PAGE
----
Nutritional deficiency and malnutrition are common in the elderly.  In a systematic review of intake and deficiency of eight trace elements in adults ≥ 60 years in seven Western countries, consistent nutritional insufficiency was found for selenium, zinc, iodine and copper(16).  Notably, zinc deficiency was observed in 31% and 49% of community-based women and men, respectively, and in 50% and 66% of women and men in institutional care (16).  Selenium intake was similarly compromised with deficiency found in 49% of women and 37% of men in the community and in 44% of women and 27% of men in institutions(16).  Significant proportions of both populations showed insufficiency for iron, iodine and copper(16). Specific to the UK, the 2019 National Diet and Nutrition Survey showed “a sustained worsening of the dietary intakes and chronic shortages of several of the nutrients involved in supporting the normal immune functions”; these included vitamins A, B12, C and D and the trace minerals zinc, selenium and copper(17)Such micronutrient deficiencies may limit the effectiveness of the COVID vaccines.

 

We propose that a nutritional supplement (e.g. containing vitamins A, B6, B9, B12, C, D and E and the minerals zinc, copper, selenium and iron) should be provided free of charge to all those aged over 70 years for a period of weeks before and after they receive the vaccine.  The additional cost of providing a supplement of those nutrients important to immune function that are likely to be deficient in the elderly would be small relative to the cost of the vaccine. It is possible to buy a multi-vitamin and mineral supplement, retail, for around £1.50 per 45 tablets.  A 45-day supply of the supplement, purchased wholesale, would add little to the cost while providing great potential gain.

 

As an additional resource, we include below a table of important dietary sources that support the immune system(10).

 

 

 

January 2021

 

 

References

  1. Pawelec G, Larbi A, Derhovanessian E (2010) Senescence of the human immune system. J Comp Pathol 142 Suppl 1, S39-44.
  2. Agarwal S, Busse PJ (2010) Innate and adaptive immunosenescence. Ann Allergy Asthma Immunol 104, 183-190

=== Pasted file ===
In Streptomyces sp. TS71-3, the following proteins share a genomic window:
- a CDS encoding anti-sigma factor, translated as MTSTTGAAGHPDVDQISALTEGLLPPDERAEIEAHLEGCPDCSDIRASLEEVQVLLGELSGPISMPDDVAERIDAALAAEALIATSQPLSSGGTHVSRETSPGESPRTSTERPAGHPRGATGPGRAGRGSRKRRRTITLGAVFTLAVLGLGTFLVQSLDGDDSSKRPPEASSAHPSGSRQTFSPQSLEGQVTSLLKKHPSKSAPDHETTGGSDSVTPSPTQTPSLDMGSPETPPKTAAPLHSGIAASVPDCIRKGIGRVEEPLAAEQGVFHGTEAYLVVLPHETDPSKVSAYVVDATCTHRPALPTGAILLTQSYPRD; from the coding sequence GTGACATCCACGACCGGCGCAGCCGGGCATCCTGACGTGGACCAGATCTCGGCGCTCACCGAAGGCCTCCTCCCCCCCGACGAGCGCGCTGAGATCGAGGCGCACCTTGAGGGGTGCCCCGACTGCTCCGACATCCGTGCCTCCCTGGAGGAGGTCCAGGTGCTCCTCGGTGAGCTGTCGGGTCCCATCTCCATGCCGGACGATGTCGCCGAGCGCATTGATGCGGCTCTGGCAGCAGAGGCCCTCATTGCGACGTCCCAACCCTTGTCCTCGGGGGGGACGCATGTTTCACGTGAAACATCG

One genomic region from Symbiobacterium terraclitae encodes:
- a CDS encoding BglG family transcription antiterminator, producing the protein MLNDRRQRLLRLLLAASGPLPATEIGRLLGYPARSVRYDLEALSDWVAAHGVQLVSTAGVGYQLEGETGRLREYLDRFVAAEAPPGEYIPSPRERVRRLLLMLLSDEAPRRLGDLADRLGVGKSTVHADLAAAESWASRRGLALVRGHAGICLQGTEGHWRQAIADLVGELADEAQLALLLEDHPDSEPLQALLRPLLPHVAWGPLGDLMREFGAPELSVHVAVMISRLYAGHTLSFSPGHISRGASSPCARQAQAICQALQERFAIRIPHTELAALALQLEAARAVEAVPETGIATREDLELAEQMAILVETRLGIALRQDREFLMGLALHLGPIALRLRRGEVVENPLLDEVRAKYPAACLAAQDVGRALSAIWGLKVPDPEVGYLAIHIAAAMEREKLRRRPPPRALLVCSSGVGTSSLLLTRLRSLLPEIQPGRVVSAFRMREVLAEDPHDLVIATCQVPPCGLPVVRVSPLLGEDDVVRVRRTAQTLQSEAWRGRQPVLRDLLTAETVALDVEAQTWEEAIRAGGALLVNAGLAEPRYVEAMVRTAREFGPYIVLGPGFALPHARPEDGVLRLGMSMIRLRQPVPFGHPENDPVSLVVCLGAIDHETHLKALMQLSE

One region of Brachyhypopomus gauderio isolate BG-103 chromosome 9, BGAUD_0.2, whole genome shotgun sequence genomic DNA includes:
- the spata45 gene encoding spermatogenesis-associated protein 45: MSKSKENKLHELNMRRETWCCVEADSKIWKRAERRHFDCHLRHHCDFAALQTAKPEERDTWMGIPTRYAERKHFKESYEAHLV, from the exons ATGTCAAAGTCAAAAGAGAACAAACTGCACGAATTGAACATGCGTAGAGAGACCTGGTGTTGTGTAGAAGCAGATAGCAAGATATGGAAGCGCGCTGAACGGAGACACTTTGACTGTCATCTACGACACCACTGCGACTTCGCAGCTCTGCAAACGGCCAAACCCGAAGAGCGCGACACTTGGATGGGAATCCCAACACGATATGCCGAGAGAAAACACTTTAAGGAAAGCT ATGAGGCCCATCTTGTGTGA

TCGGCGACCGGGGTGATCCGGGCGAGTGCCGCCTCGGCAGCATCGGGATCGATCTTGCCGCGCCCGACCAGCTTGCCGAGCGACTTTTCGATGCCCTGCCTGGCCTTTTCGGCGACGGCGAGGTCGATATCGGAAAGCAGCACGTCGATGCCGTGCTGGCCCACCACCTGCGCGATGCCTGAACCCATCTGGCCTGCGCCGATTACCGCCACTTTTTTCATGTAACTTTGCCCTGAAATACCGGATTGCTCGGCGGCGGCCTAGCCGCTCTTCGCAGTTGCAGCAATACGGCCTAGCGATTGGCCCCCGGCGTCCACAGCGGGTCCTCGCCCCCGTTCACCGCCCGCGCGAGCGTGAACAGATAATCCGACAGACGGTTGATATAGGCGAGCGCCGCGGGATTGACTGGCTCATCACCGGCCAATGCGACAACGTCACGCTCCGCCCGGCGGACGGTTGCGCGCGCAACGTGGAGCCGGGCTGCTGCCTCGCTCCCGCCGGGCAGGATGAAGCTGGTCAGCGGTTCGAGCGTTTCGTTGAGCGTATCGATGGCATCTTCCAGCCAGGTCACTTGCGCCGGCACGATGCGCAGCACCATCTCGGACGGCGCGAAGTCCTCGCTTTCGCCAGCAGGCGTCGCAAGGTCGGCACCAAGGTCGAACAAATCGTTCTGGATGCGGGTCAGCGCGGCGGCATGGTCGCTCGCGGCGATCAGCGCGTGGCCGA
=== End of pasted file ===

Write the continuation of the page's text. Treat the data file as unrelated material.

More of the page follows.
3. Goodwin K, Viboud C, Simonsen L (2006) Antibody response to influenza vaccination in the elderly: a quantitative review. Vaccine 24, 1159-1169.
  4. Pera A, Campos C, Lopez N, Hassouneh F, Alonso C, Tarazona R, et al. (2015) Immunosenescence: Implications for response to infection and vaccination in older people. Maturitas 82, 50-55
  5. Ramasamy MN, Minassian AM, Ewer KJ, et al. (2021) Safety and immunogenicity of ChAdOx1 nCoV-19 vaccine administered in a prime-boost regimen in young and old adults (COV002): a single-blind, randomised, controlled phase 2/3 trial. Lancet 396, 1979-1993.
  6. Yao X, Hamilton RG, Weng N-P, Xue Q-L, Bream JH, Li H, et al. (2011) Frailty is associated with impairment of vaccine-induced antibody response and increase in post-vaccination influenza infection in community-dwelling older adults. Vaccine 39, 5015-5021.
  7. Calder PC (2013) Feeding the immune system. Proc Nutr Soc 72, 299-309.
  8. European Commission of the European Union (2020) EU Register of nutrition and health claims made on foods. https://ec.europa.eu/food/safety/labelling_nutrition/claims/ register/public/?event=register.home (accessed July 2020).
  9. Gombart AF, Pierre A, Maggini S (2020) A review of micronutrients and the immune system–working in harmony to reduce the risk of infection. Nutrients 12, 236.
  10. Calder PC (2020) Nutrition, immunity and COVID-19. BMJ Nutr Prev Health 3, e000085.
  11. Lee M-D, Lin C-H, Lei W-T, Chang HY, Lee HC, Yeung CY, et al. (2018) Does vitamin D deficiency affect the immunogenic responses to influenza vaccination? A systematic review and meta-analysis. Nutrients 10, 409.
  12. Zhang J, Taylor EW, Bennett K, Saad R, Rayman MP (2020) Association between regional selenium status and reported outcome of COVID-19 cases in China. Am J Clin Nutr 111, 1297-1299.
  13. Gibson A, Edgar JD, Neville CE, Gilchrist SE, McKinley MC, Patterson CC, Young IS, Woodside JV (2012) Effect of fruit and vegetable consumption on immune function in older people: a randomized controlled trial. Am J Clin Nutr 96, 1429-1436.
  14. Meydani SN, Meydani M, Blumberg JB, Leka LS, Siber G, Loszewski R, et al. (1997) Vitamin E supplementation and in vivo immune response in healthy elderly subjects. JAMA 277, 1380-1386.
  15. Broome CS, McArdle F, Kyle JAM, Andrews F, Lowe NM, Hart CA, Arthur JR, Jackson MJ (2004) An increase in selenium intake improves immune function and poliovirus handling in adults with marginal selenium status. Am J Clin Nutr 80, 154-162.
  16. Vural Z, Avery A, Kalogiros DI, Coneyworth LJ, Welham SJM (2020) Trace mineral intake and deficiencies in older adults living in the community and institutions: a systematic review. Nutrients 12, 107.
  17. Richardson DP, Lovegrove JA (2021) Nutritional status of micronutrients as a possible and modifiable risk factor for COVID-19: a UK perspective Br J Nutr; in press.

 

MP Rayman 15/01/2021